No, stop right there; despite social media being a reflection of "reality" to some extent, it is representative only of the best, most choice cuts from a person's life. Reality does not work this way; reality is representative of all things, good or bad, and perhaps even more important, mundane, that occur in real life. The fact that it is common to hear people specify the difference between their reality and hyper-reality as "in real life," should be indicative of just how malleable, and confused our minds can be; social media, with its "greatest hits" nature, is just as damaging as the above examples.

It would be a grand issue if all of this just occurred in the home, and only in the home, but what further exacerbates the problem is that a person may access his hyper-reality at ANY time due to smart phone technology. This escalates the problem to a catastrophic level: at any moment, if the situation is not stimulating enough, the event not agreeable enough, or people not 100% compliant with his whims, a person may pull out his smart phone, and enter hyper-reality where everything is the way it should be in his brain-damaged, neuron-choked mind.

How to Defend Against Hyper-Reality

It is actually a lot simpler than most people would think, though that doesn't make it necessarily easy: stop watching TV (especially the news), don't play video games, quit social media, and most importantly stop watching porn. That's a tall order for our ultra-modern, yet ultra-mundane Western lives, but the more time spent in reality, the better.

If you've grown too habituated on these, then consider just dropping one at a time, perhaps one a year or whatever you feel comfortable with; for your own sake, if you watch porn, make that the first habit you break before you even consider the others. Though I don't agree with Mark Manson on much, this article of his on porn is quite good, and I can easily recommend it for any man. Art of Manliness also has several articles on the topic that may be of help.

Should we have regulations on this technology?

Absolutely not. Some of this technology can be so beneficial when used in non-consumptive ways: television can be very educational, the internet (the source of many of these issues) can be an absolute goldmine of knowledge, and ideas that one would never run into otherwise. After all, without the internet you wouldn't be reading this article right now; but what are most people doing with internet tech? Going to Youtube for time-wasting content, going to social media to virtue signal, and watching porn.

Do not attach any sort of morality to technology: technology is amoral; much like a wrench, technology of any kind, if used correctly, can be greatly beneficial.

"Hey, didn't you just moralize in the above paragraph?"

Nope, give this chart a quick look; that should make it totally clear that most people are not making the best of the internet.

There are various blogs, health websites, and Youtube channels that can help you overcome any of these addictions if you possess them, but there are simply too many to list. One good keyword to search for would be "dopamine detox," otherwise known as "learn to be bored."


Hyper-reality blurs the line between real life and fabricated life, and the potential pitfalls of hyper-reality such as distortion of the mind's expectations far outweigh any of its benefits as I hope has been clearly demonstrated. Being able to reject reality at any given moment just by the simple act of pulling out a smart phone to consoooom product should thoroughly illustrate the dire need of personal reform. As illustrated in the beginning, the effects of hyper-reality are destructive in the forms of anxiety, and even racism to name a few; but by simply saying "no" to hyper-reality, any person will see that amusement found in TV, video games, porn, or social media are truly not worth the cost of a dopamine addicted brain and impossible expectations.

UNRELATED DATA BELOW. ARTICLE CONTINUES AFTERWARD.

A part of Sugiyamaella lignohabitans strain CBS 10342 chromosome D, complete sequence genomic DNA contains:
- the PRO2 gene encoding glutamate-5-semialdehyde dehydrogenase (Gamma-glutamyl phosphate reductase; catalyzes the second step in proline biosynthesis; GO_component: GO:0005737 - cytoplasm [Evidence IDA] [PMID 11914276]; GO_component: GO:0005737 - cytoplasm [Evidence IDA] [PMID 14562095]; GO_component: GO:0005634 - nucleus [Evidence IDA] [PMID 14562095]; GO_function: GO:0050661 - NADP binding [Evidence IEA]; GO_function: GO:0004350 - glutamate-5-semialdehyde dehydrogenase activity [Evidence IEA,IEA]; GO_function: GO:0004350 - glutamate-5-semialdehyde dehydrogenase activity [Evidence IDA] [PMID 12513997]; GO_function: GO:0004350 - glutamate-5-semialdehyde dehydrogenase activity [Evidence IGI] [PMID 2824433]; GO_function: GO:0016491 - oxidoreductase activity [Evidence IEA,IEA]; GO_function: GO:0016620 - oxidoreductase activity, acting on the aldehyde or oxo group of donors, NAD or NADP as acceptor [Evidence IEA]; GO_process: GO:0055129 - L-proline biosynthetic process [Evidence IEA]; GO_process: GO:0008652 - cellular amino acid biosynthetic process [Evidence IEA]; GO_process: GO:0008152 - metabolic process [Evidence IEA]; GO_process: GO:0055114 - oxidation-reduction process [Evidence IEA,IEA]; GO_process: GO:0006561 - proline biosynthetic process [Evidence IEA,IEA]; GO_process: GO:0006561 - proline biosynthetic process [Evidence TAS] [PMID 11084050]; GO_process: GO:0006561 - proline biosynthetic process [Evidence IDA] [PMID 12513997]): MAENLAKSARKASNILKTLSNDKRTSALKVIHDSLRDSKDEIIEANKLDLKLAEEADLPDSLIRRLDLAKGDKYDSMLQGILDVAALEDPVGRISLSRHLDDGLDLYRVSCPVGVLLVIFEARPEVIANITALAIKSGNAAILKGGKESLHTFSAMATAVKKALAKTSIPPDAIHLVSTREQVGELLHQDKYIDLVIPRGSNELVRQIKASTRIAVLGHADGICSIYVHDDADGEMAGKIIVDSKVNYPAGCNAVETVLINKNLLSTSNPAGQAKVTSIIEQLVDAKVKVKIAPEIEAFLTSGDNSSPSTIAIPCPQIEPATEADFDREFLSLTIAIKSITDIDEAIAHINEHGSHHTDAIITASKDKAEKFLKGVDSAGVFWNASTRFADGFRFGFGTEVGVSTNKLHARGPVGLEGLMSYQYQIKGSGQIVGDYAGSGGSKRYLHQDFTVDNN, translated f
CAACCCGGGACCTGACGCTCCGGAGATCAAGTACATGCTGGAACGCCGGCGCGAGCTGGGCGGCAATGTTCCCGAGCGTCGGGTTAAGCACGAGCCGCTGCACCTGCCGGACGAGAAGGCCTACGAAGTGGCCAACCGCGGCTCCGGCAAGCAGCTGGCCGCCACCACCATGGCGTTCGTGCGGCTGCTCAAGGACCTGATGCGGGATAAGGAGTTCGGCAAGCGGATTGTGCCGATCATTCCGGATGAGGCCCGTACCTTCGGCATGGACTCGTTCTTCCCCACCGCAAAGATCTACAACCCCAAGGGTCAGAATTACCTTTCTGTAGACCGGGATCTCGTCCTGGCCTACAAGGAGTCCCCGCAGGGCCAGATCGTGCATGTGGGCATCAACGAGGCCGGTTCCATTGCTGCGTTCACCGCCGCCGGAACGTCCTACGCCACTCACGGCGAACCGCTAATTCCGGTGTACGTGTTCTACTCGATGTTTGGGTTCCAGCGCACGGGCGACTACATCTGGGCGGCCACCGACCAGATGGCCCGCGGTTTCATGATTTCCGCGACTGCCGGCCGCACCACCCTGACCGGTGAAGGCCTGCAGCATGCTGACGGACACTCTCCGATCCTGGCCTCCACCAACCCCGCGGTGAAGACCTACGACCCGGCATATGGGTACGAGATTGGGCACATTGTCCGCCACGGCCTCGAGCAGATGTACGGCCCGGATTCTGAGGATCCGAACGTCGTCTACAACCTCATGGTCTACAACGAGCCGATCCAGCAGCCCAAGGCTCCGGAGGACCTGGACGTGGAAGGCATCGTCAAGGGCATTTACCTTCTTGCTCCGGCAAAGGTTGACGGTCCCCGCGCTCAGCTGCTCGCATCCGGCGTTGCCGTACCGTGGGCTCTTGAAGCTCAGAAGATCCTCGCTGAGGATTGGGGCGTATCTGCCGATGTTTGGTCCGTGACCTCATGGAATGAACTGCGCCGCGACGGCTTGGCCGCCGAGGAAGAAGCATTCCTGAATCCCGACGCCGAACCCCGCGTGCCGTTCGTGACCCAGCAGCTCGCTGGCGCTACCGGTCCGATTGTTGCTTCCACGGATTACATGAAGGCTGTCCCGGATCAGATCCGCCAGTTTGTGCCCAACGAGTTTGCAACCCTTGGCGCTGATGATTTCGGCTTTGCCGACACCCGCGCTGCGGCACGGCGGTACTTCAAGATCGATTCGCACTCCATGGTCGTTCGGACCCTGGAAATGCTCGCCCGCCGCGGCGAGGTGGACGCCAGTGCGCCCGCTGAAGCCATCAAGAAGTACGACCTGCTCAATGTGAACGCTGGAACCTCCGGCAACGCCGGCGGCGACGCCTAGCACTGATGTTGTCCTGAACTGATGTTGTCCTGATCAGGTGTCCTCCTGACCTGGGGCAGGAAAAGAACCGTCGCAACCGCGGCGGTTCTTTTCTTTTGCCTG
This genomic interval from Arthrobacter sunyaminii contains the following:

Can't I consoooom just a little product?

Only if you can trust yourself not to gorge on product. I, for example, play only ONE video game, never for long, and not even every day; the game is classic DOOM; I mention this one in particular because it does not have the evil tendrils (that is, it isn't an engineered addiction) of trying to pull its players into the world: you run around a level, and kill monsters. You won't be trying to romance imaginary characters, or level up your stats so I think it's not as addictive; it is not going to pull you in for 4 hours straight or anything like that, it is only providing a short time amusement. It can be nice on rainy days. If you want to play a little bit of video games, keep them simple; the same goes for TV.

That being said, there are ZERO redeeming qualities to pornography and social media. They are both socially engineered products created exclusively to addict their users. Do not consoooom these products at all.

As humans capable of fabricating hyper-reality in our amusements, we are left to ask ourselves at what point is it simply harmless entertainment, and when does it become something darker, the blurred and distorted hyper-reality that so many seem to spend their entire lives in if only to block out the objective reality that they may not find favorable. The so-called "mental health epidemic" in the West didn't just magically occur; life has been so deprived of anything meaningful that all that remains is mundane, thus people seek an imaginary world where everything is to their liking. That is why TV, video games, pornography, and social media are absolute dopamine spikes: they give us a world that we prefer. But we need to understand that these activities do not compare to real life experience of activities: TV is not as enjoyable as seeing a stand-up comedian or play, video games are false experiences, porn (to normal people anyway) does not compare to sex between two lovers, and social media is a far cry from hanging out with friends.

Spending too much time in the hyper-reality is a sort of dependence, and if you've read anything else on this site, you know that Bargo hates dependence. So if it helps to think of it in terms of reclaiming some unintentionally, yet willfully surrendered independence, go with that thought. Reclaim reality, and reject hyper-reality.

The most lively thought is still inferior to the dullest sensation.
David Hume, An Enquiry Concerning Human Understanding: Of the Origin of Ideas